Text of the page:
A character design I did a ways back for a little kick-around project made by a good friend. I’ll just drop this picture of her that I did last year here since I need more art to pad out this buffer hahaha.
Her name is Fontanne. She’s French, and she loves bullying people.
Peggy Lee (May 26, 1920 — January 21, 2002) as seen in LIFE magazine, 1948. Photo by Allan Grant
She was billed throughout most of her career as Miss Peggy Lee (and, in fact, she insisted on it). In the golden age of big bands she was a singer of renown with Benny Goodman’s orchestra and she went on to become a top nightclub singer, a prolific recording artist, a successful songwriter and an actress skillful enough to be nominated for an Oscar.
Duke Ellington called her “the Queen.” She was a weaver of moods and colors, her misty voice conveying impeccable rhythmic subtlety and smoldering sexuality. In a world of belters, she was a minimalist who eliminated any hint of the extraneous in both her voice and gestures, and she could stir audiences with an understated phrase more than most singers could by shouting and stomping.
Stephen Holden, a movie and cabaret critic for The New York Times, described her image as “Billie Holiday meets Mae West.”
Miss Lee made more than 700 recordings and more than 60 albums. Her own favorite album, “The Man I Love,” was recorded in 1957 with arrangements by Nelson Riddle and an orchestra conducted by Frank Sinatra. Sinatra was so intimately involved with the album that he obtained some menthol to make Miss Lee’s eyes look properly misty for the cover photograph.
She is credited with having a hand in writing more than 200 songs, in most cases as a lyricist. Among the hits she wrote were “I Don’t Know Enough About You,” “It’s a Good Day,” and “Mañana (Is Soon Enough for Me).” Her name is indelibly linked with a number of songs, including “Golden Earrings,” “Fever,” “Lover,” “Big Spender,” “You’re My Thrill,” “I Got It Bad and That Ain’t Good,” “Them There Eyes” and the haunting Jerry Leiber and Mike Stoller tune that became her signature in later years, “Is That All There Is?”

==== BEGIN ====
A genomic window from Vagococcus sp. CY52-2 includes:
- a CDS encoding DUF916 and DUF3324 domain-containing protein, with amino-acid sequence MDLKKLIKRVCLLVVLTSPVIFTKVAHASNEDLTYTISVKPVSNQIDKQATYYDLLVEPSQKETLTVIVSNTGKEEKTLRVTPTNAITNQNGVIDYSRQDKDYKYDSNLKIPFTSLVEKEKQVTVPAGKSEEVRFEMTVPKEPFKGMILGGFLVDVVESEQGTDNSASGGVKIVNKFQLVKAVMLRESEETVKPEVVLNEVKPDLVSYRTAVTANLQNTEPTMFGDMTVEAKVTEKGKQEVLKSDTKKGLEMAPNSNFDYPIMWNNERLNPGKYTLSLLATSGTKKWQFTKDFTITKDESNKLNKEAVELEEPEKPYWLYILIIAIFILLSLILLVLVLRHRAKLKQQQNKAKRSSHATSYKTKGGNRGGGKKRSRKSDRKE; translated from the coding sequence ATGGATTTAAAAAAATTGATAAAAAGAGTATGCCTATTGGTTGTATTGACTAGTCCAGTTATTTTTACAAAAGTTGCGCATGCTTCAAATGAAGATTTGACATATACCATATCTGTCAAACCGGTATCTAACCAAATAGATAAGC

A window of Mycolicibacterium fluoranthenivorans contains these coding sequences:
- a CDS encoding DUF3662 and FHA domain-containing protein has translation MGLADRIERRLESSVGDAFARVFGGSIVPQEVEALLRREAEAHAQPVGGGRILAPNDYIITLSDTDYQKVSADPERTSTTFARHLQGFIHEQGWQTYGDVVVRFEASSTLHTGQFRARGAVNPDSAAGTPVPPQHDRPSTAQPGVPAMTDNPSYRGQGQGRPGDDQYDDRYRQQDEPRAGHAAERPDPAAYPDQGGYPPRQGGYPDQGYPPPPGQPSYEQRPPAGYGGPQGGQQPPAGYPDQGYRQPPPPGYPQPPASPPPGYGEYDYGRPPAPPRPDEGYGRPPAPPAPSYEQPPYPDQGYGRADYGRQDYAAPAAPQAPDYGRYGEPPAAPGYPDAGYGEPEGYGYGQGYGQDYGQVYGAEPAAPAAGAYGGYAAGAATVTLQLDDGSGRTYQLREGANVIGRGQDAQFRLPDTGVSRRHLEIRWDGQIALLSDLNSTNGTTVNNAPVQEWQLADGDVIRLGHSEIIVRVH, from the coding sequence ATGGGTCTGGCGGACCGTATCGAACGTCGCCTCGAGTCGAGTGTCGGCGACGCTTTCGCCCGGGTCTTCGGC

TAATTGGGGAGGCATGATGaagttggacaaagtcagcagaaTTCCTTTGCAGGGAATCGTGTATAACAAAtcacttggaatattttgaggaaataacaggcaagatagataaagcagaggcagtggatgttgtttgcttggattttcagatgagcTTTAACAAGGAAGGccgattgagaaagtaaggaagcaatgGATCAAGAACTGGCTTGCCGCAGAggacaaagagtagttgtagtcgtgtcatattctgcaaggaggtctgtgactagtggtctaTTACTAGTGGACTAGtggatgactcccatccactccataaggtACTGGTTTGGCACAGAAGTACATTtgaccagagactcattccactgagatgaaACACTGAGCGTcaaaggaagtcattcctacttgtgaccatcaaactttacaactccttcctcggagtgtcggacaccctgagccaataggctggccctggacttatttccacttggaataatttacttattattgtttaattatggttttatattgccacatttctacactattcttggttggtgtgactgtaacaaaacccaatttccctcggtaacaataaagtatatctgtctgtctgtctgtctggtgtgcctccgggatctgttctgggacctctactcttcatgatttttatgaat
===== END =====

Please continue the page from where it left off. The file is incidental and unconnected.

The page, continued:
“She makes her listeners feel cherished,” Whitney Balliett wrote of her in The New Yorker. “Her singing lulls you, and it is easy to forget how daring it is. Many singers confuse shouting with emotion. Peggy Lee sends her feelings down the quiet center of her notes.”
“She is a subtle and brilliant showman,” he added. “She can slink, arch an eyebrow, pull out a hip and rest a hand on it, half smile, wave wandlike arms, bump, tilt her head and slouch – all to dazzling, precise effect.”
Miss Lee was named Norma Deloris Egstrom at her birth on May 27, 1920, in Jamestown, N.D. She was the sixth of seven children of Marvin and Selma Egstrom. Her father was a railroad station agent who drank too much. His job kept the family moving from town to town in lonely parts of North Dakota. Her mother died when she was 4 and her father remarried. Five-year-old Norma was brutally abused by her stepmother, who would hit her over the head with an iron skillet, beat her with a razor strap and drag her around by her hair. By the age of 7, she was keeping house, baking, cooking, cleaning and milking cows.